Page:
Author: Forrest Gander
Publisher: New Directions (2018)
Drawing from his experience as a translator, Forrest Gander includes in the first, powerfully elegiac section a version of a poem by the Spanish mystical poet St. John of the Cross. He continues with a long multilingual poem examining the syncretic geological and cultural history of the U.S. border with Mexico. The poems of the third section—a moving transcription of Gander’s efforts to address his mother dying of Alzheimer’s—rise from the page like hymns, transforming slowly from reverence to revelation. Gander has been called one of our most formally restless poets, and these new poems express a characteristically tensile energy and, as one critic noted, “the most eclectic diction since Hart Crane.”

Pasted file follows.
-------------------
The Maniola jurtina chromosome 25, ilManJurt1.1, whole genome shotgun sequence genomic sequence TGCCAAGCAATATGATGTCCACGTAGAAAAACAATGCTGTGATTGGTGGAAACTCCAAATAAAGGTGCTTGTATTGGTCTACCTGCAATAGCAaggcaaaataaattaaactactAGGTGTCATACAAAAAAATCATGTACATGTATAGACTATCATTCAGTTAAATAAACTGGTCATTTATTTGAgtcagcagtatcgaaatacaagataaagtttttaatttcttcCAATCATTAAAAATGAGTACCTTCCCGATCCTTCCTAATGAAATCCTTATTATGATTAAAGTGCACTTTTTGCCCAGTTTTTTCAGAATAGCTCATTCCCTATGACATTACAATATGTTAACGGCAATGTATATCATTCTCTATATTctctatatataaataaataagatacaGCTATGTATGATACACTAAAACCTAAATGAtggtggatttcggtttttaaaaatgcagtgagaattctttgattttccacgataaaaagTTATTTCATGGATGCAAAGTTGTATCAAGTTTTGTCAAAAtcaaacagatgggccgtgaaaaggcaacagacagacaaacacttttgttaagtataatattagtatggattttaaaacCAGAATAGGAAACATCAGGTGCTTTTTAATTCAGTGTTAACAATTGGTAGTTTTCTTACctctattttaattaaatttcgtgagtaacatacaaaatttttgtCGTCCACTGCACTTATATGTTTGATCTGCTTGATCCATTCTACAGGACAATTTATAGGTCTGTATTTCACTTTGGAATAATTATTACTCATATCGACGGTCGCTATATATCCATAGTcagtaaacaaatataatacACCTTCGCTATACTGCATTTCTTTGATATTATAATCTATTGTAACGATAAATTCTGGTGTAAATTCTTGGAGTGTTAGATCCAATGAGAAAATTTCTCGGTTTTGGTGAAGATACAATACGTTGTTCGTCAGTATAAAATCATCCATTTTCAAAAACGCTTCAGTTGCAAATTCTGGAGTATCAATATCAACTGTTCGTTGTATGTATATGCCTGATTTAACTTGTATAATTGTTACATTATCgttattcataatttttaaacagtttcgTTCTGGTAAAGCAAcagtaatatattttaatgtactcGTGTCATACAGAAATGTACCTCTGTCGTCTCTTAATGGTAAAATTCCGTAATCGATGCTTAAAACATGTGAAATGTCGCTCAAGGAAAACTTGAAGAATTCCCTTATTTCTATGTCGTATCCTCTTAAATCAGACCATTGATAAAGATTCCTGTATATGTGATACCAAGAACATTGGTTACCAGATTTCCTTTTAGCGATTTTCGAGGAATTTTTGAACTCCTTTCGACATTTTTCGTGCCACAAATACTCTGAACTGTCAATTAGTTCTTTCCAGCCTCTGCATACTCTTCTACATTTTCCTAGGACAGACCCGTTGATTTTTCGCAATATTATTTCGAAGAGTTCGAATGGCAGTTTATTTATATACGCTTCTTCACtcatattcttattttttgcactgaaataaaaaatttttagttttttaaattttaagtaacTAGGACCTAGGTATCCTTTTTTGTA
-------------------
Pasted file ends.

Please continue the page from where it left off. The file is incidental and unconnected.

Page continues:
"Utterly naked and bereft, elegies, apologies, could-have-beens, Gander grieves and wonders about what’s left in his life. Reading this book may hurt, but it will help people to keep living through what they thought they could never survive."
–Craig Morgan Teicher
Winner of the 2019 Pulitzer Prize in Poetry
Longlisted for the 2018 National Book Award